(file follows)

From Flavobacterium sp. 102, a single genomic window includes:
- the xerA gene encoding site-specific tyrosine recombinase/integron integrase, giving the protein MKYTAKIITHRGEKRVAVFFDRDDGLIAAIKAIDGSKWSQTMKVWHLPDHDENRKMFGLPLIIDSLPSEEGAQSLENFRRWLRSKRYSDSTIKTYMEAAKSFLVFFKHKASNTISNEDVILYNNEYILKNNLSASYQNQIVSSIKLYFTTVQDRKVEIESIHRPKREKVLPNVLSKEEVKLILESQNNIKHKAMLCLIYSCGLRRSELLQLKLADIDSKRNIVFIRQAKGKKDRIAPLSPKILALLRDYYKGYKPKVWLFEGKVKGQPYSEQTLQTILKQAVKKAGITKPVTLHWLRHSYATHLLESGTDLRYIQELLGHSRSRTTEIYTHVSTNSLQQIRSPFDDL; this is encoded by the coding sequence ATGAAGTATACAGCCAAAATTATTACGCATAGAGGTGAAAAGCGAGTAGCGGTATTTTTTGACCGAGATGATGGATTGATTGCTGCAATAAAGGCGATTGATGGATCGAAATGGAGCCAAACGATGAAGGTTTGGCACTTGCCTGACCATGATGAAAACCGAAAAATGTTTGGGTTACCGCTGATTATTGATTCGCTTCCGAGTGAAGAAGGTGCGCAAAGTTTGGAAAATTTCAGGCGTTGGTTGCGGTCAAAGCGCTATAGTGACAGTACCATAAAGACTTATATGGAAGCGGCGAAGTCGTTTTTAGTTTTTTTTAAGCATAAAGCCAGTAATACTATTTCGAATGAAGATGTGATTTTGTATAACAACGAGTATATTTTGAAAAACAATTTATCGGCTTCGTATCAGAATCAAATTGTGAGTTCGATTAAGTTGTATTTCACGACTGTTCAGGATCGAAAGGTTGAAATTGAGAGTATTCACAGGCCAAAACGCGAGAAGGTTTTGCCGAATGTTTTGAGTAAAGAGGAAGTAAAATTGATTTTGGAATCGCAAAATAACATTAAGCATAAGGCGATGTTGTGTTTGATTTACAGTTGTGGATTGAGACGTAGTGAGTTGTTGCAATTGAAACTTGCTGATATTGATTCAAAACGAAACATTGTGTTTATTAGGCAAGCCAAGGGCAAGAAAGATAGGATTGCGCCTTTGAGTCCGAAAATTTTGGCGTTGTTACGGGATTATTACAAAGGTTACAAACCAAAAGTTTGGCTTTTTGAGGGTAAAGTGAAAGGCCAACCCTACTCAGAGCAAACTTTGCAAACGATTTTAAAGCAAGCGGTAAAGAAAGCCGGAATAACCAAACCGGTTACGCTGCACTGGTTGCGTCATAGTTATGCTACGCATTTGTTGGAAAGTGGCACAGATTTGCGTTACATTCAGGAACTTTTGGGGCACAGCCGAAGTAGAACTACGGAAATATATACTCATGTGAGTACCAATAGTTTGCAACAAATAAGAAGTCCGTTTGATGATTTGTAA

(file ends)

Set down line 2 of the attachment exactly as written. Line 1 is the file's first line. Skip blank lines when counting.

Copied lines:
- the xerA gene encoding site-specific tyrosine recombinase/integron integrase, giving the protein MKYTAKIITHRGEKRVAVFFDRDDGLIAAIKAIDGSKWSQTMKVWHLPDHDENRKMFGLPLIIDSLPSEEGAQSLENFRRWLRSKRYSDSTIKTYMEAAKSFLVFFKHKASNTISNEDVILYNNEYILKNNLSASYQNQIVSSIKLYFTTVQDRKVEIESIHRPKREKVLPNVLSKEEVKLILESQNNIKHKAMLCLIYSCGLRRSELLQLKLADIDSKRNIVFIRQAKGKKDRIAPLSPKILALLRDYYKGYKPKVWLFEGKVKGQPYSEQTLQTILKQAVKKAGITKPVTLHWLRHSYATHLLESGTDLRYIQELLGHSRSRTTEIYTHVSTNSLQQIRSPFDDL; this is encoded by the coding sequence ATGAAGTATACAGCCAAAATTATTACGCATAGAGGTGAAAAGCGAGTAGCGGTATTTTTTGACCGAGATGATGGATTGATTGCTGCAATAAAGGCGATTGATGGATCGAAATGGAGCCAAACGATGAAGGTTTGGCACTTGCCTGACCATGATGAAAACCGAAAAATGTTTGGGTTACCGCTGATTATTGATTCGCTTCCGAGTGAAGAAGGTGCGCAAAGTTTGGAAAATTTCAGGCGTTGGTTGCGGTCAAAGCGCTATAGTGACAGTACCATAAAGACTTATATGGAAGCGGCGAAGTCGTTTTTAGTTTTTTTTAAGCATAAAGCCAGTAATACTATTTCGAATGAAGATGTGATTTTGTATAACAACGAGTATATTTTGAAAAACAATTTATCGGCTTCGTATCAGAATCAAATTGTGAGTTCGATTAAGTTGTATTTCACGACTGTTCAGGATCGAAAGGTTGAAATTGAGAGTATTCACAGGCCAAAACGCGAGAAGGTTTTGCCGAATGTTTTGAGTAAAGAGGAAGTAAAATTGATTTTGGAATCGCAAAATAACATTAAGCATAAGGCGATGTTGTGTTTGATTTACAGTTGTGGATTGAGACGTAGTGAGTTGTTGCAATTGAAACTTGCTGATATTGATTCAAAACGAAACATTGTGTTTATTAGGCAAGCCAAGGGCAAGAAAGATAGGATTGCGCCTTTGAGTCCGAAAATTTTGGCGTTGTTACGGGATTATTACAAAGGTTACAAACCAAAAGTTTGGCTTTTTGAGGGTAAAGTGAAAGGCCAACCCTACTCAGAGCAAACTTTGCAAACGATTTTAAAGCAAGCGGTAAAGAAAGCCGGAATAACCAAACCGGTTACGCTGCACTGGTTGCGTCATAGTTATGCTACGCATTTGTTGGAAAGTGGCACAGATTTGCGTTACATTCAGGAACTTTTGGGGCACAGCCGAAGTAGAACTACGGAAATATATACTCATGTGAGTACCAATAGTTTGCAACAAATAAGAAGTCCGTTTGATGATTTGTAA